A Cole County judge is now deliberating after hearing arguments in a case against the MUSTANG Drug Task Force.
The lawsuit claims that task force leadership did not comply with Missouri’s sunshine law after receiving requests from Aaron Malin, a former researcher for Show Me Cannibas.
Malin said he had multiple exchanges with Dennis Crane, then the Callaway County Sheriff and chair of the task force’s executive board.
The sunshine law violation claim centers around the information that was redacted in documents Malin received in response to his requests, as well as certain documents that were not provided at all.
For example, Malin said he requested the minutes for all the executive board meetings for the past two years but received quarterly reports instead.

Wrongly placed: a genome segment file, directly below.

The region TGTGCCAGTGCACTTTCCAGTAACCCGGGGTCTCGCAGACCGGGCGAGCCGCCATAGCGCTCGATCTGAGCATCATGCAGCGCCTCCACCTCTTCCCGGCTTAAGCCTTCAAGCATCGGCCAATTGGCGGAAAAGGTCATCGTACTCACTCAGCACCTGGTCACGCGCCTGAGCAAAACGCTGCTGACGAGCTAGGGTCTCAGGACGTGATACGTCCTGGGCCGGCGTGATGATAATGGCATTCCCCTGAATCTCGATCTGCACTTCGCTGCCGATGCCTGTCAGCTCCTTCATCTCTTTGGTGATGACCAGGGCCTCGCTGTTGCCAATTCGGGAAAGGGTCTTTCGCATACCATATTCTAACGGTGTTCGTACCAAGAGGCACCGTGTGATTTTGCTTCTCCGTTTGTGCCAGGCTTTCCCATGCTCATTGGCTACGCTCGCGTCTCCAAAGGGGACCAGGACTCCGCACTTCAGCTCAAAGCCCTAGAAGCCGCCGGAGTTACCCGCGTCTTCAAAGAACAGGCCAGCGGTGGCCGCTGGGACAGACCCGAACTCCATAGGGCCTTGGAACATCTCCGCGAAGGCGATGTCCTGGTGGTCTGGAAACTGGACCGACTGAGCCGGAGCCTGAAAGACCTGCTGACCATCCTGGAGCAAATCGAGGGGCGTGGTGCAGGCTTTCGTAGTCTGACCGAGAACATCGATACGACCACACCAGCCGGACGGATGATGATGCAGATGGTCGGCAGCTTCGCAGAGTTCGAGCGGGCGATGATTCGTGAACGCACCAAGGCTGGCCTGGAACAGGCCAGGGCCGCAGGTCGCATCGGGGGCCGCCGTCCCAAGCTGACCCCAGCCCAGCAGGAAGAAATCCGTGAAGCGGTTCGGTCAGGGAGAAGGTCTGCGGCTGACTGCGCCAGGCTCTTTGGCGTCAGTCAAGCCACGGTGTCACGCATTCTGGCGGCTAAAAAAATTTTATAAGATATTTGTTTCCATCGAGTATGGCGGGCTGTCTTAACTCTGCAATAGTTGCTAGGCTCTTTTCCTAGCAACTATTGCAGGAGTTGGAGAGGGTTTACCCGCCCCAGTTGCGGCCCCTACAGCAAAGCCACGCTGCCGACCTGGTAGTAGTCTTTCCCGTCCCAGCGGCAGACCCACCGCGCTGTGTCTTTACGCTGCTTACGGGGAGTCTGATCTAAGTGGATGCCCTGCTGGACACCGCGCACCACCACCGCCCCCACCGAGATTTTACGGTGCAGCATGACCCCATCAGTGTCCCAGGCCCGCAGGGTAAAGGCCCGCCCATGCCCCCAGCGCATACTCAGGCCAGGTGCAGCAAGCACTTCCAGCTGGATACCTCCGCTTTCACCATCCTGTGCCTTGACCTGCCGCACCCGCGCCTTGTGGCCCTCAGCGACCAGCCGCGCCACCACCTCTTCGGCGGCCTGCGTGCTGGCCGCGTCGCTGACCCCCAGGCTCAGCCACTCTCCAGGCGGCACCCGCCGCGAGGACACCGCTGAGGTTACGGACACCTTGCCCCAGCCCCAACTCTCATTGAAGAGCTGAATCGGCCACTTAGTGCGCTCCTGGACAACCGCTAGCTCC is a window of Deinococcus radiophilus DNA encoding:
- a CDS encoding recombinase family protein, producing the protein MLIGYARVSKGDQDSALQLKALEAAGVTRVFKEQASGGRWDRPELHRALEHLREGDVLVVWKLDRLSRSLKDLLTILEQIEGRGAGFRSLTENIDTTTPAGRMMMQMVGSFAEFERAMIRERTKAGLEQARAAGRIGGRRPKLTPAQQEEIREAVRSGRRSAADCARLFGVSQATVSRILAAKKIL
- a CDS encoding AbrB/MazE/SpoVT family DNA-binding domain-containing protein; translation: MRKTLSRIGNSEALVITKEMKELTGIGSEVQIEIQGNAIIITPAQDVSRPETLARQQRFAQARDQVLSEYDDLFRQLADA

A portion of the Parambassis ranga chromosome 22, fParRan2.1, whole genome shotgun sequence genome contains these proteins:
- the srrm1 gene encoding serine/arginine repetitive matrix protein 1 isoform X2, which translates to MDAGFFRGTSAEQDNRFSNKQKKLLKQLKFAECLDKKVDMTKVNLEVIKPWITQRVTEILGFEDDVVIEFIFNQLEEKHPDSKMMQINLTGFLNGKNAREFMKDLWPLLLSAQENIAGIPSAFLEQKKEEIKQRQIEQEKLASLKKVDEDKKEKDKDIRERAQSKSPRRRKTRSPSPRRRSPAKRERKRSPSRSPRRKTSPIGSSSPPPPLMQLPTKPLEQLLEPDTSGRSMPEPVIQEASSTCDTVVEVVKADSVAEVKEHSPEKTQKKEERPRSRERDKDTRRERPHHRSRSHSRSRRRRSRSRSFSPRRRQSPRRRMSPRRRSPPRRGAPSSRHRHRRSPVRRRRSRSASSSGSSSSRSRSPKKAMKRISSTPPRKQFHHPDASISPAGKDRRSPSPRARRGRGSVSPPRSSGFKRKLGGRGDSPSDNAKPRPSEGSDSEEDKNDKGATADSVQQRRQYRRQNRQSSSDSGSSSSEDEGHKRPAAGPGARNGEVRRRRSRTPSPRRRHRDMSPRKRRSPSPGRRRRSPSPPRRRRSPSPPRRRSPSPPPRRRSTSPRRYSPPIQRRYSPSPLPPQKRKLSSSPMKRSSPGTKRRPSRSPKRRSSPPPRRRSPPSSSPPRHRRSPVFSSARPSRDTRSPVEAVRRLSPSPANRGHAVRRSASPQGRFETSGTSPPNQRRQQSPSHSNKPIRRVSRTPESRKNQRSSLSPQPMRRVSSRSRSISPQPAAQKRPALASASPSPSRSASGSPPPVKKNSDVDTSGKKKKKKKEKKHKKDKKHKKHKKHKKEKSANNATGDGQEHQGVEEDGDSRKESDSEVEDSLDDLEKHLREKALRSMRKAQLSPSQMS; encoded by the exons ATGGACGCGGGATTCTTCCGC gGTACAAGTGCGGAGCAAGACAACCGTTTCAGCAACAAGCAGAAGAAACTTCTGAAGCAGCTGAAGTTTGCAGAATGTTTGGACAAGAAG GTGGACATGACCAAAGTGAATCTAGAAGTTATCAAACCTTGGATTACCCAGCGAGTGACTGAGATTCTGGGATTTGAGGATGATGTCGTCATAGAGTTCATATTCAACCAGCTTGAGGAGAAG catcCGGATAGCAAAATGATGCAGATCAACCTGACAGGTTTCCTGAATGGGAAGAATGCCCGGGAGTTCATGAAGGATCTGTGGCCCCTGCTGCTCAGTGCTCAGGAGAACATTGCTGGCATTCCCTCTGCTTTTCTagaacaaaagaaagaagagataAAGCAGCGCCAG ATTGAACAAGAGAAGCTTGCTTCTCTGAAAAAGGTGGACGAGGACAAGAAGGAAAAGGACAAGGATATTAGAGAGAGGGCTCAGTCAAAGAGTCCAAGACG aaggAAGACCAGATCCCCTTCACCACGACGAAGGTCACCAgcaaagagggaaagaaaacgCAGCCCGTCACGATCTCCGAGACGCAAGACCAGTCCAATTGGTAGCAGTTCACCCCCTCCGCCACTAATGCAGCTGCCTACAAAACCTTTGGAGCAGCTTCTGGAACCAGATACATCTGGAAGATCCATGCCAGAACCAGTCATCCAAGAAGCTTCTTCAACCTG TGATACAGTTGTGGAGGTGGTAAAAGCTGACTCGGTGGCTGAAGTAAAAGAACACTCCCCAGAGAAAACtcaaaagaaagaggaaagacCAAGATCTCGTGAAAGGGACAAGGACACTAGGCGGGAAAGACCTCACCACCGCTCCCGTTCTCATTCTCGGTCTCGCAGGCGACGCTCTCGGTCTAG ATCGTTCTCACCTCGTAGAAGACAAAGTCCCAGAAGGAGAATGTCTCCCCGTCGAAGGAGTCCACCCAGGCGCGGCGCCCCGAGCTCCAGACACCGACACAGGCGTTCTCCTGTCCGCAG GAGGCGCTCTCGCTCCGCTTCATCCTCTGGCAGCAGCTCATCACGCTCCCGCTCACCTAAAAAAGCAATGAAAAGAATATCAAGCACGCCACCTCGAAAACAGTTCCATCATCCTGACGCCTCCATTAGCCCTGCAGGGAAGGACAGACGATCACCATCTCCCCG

From the Cole County Sheriff’s Department, Malin said he requested financial records outlining the task force’s funding structure.
When Malin was able to examine the documents, information including the number of agencies that are devoting resources to the task force and the funding sources for various assets were redacted.
While Malin claims that information is public and should not have been redacted, lawyers for the task force argued Friday that it could give the public clues to the task force’s human resources.
Columbia Police chief Ken Burton, Boone County Sheriff Dwayne Carey, former Cole County Sheriff Greg White and other law enforcement leaders associated with the MUSTANG drug task force are named defendants in the lawsuit.
Judge Patricia Joyce will have the final say as to whether or not any violation was committed.
More information about the state’s sunshine law can be found on the Missouri Attorney General website.